Everyone said to me that I won’t be happy with the guy and he will leave me. I truly believe in him and we really do have true feelings for each other. If the guy wasn’t the one for me, he wouldn’t be waiting for me right now, but instead he’d be doing his own stuff in his life. He’s understanding and he isn’t giving up on me too. He doesn’t really have anyone but me. He doesn’t get along with his family and it’s so hard for him to keep waiting. I feel so bad and I really don’t want to delay our marriage. But no one is accepting us and my dad said he doesn’t believe the guy is a Muslim because he thinks he doesn’t pray. The guy is even ready to prove that he converted to Islam and he does pray. I just don’t know what else to do to prove he really is the one for me. I’m 100% confident I will be safe with him, but I’m childish and naive for my parents. They don’t believe me at all and they think they know what’s best for me.

Whenever I tell them in a respectful way that in Islam, I have my right to marry the guy whether he’s Asian, British, Hungarian, Indian, I still have the right to marry who I want, and they always say that in Islam it’s also wrong to not obey your parents and it’s wrong to hurt them. When I told my mum about not leaving the guy, she told me I’m doing so wrong and threatened me saying I won’t be happy with the guy and Allah will punish me for hurting parents. I told her I still won’t be leaving the guy no matter what and I could tell she was mad. She told me to mark her words that after 2 or 3 days the guy will leave me no matter what because that’s how they are like. I still said I won’t be leaving him and she asked how am I going to be happy with him because once my parents/fam leave me, the guy will also leave me after some time and I will be all alone. She also threatened to burn my passport/documents as soon as I choose the guy over my parents.

Also, I wanted to know if I do decide to go against my parents, will the marriage still be accepted? I’ve heard the marriage will not be accepted without the girl’s father’s consent. Also, my dad said to me that I can disagree with parents only if they’re telling me to do a bad thing so like eating pork, or committing a sin. Only then I can disagree with them because it’s going against Allah. If parents don’t have any bad reasons, then they are right and I’m wrong. They said worrying about my future is not a bad reason and that I should leave the guy because they know what’s best for me, and I should not be disagreeing as it isn’t a bad reason, nor going against Allah. This gets to me so hard and I start over thinking if I’m really being disobedient with any good reasons. I don’t know what to do. Please help me. Could you also get the verses from the Quran to support your answer? Thank you.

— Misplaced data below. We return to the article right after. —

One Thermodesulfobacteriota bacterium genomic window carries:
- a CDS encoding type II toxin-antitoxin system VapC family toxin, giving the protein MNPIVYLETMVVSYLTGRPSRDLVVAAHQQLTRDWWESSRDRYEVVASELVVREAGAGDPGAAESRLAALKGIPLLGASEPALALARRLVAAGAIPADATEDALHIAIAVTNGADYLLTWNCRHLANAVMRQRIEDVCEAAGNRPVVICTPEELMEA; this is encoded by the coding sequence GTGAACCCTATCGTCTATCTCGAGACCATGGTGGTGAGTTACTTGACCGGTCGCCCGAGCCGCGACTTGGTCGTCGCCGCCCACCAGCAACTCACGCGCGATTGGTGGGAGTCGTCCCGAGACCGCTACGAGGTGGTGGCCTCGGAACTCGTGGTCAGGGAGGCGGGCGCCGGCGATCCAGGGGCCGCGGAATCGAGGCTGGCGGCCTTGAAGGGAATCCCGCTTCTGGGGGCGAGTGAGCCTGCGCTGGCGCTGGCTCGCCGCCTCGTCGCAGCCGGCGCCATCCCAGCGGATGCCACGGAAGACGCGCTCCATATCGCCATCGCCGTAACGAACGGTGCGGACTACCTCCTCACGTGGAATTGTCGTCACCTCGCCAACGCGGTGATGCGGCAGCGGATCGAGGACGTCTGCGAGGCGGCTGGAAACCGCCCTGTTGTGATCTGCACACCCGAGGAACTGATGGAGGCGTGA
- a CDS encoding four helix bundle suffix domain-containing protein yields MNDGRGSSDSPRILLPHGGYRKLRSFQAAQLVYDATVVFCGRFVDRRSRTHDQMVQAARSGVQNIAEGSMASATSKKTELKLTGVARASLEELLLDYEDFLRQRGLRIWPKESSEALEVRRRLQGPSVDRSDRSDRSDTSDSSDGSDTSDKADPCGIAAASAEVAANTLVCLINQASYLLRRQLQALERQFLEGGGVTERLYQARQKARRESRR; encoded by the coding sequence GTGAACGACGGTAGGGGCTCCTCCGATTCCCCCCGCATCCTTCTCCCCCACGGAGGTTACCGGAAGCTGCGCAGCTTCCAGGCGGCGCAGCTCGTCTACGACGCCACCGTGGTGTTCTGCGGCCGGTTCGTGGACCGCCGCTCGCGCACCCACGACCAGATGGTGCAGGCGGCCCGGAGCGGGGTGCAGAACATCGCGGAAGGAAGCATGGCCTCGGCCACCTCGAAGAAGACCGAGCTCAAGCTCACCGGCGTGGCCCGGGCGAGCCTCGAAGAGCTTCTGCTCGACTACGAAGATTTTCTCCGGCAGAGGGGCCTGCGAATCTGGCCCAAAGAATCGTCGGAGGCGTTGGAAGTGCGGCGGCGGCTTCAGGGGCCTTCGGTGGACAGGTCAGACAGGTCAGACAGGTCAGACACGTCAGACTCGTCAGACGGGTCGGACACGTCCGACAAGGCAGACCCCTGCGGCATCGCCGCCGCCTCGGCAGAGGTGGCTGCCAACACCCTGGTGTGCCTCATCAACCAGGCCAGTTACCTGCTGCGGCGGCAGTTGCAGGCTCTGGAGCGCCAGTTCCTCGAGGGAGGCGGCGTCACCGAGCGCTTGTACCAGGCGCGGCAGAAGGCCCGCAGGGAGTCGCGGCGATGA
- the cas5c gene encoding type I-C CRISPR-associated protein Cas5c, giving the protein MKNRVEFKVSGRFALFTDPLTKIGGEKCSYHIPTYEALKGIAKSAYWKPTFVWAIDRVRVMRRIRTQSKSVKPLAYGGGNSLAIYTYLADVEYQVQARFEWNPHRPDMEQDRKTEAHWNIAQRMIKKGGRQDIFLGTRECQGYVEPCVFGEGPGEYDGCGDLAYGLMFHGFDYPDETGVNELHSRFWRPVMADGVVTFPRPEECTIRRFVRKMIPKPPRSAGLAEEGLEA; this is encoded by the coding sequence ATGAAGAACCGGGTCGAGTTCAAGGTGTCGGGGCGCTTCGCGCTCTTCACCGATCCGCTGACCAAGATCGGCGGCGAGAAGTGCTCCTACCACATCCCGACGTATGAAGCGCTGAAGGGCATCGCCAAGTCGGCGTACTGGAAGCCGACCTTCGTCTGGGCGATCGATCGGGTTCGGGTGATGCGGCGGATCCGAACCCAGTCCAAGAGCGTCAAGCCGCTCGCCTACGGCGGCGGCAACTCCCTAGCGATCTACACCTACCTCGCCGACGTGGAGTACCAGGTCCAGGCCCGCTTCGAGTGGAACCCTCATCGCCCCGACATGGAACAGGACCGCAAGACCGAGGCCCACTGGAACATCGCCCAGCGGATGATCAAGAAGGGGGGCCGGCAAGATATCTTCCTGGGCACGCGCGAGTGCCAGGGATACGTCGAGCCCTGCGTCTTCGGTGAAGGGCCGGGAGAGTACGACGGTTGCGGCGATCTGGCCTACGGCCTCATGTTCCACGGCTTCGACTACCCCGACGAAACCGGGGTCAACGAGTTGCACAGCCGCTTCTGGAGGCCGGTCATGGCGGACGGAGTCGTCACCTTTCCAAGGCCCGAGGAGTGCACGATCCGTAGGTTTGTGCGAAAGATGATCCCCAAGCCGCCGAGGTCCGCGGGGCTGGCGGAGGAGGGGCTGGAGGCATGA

Lastly, does my dad have a right to take my siblings away just because of what I’m doing? He said he’s scared and worried that my other siblings will be like me too one day (going against my parents). Thats his reason for taking them away back to Pakistan. It’s really wrong because they do not deserve to go through anything bad. I just want my family to get along with the guy I love, and the guy to get along with my family. I just want to have a happy family. If my parents were only disowning me, and not take my siblings away, I would still not be okay with it but I’d be still happy knowing my siblings will get to achieve their goals staying in England. Things aren’t so easy because he threatened to take my siblings away too with also disowning me. I can’t leave the guy too because I really want to be with him. It’s going to be so unfair for a different guy I marry because I know I won’t have any love for him and things won’t be the same. It just isn’t fair to anyone but my parents think with time I will move on and forget about him. How can I tell them that I truly love him and I really want him.


1) Am I really being disobedient?

2) If the father has no Islamic reason for not accepting him, can the wali be someone else?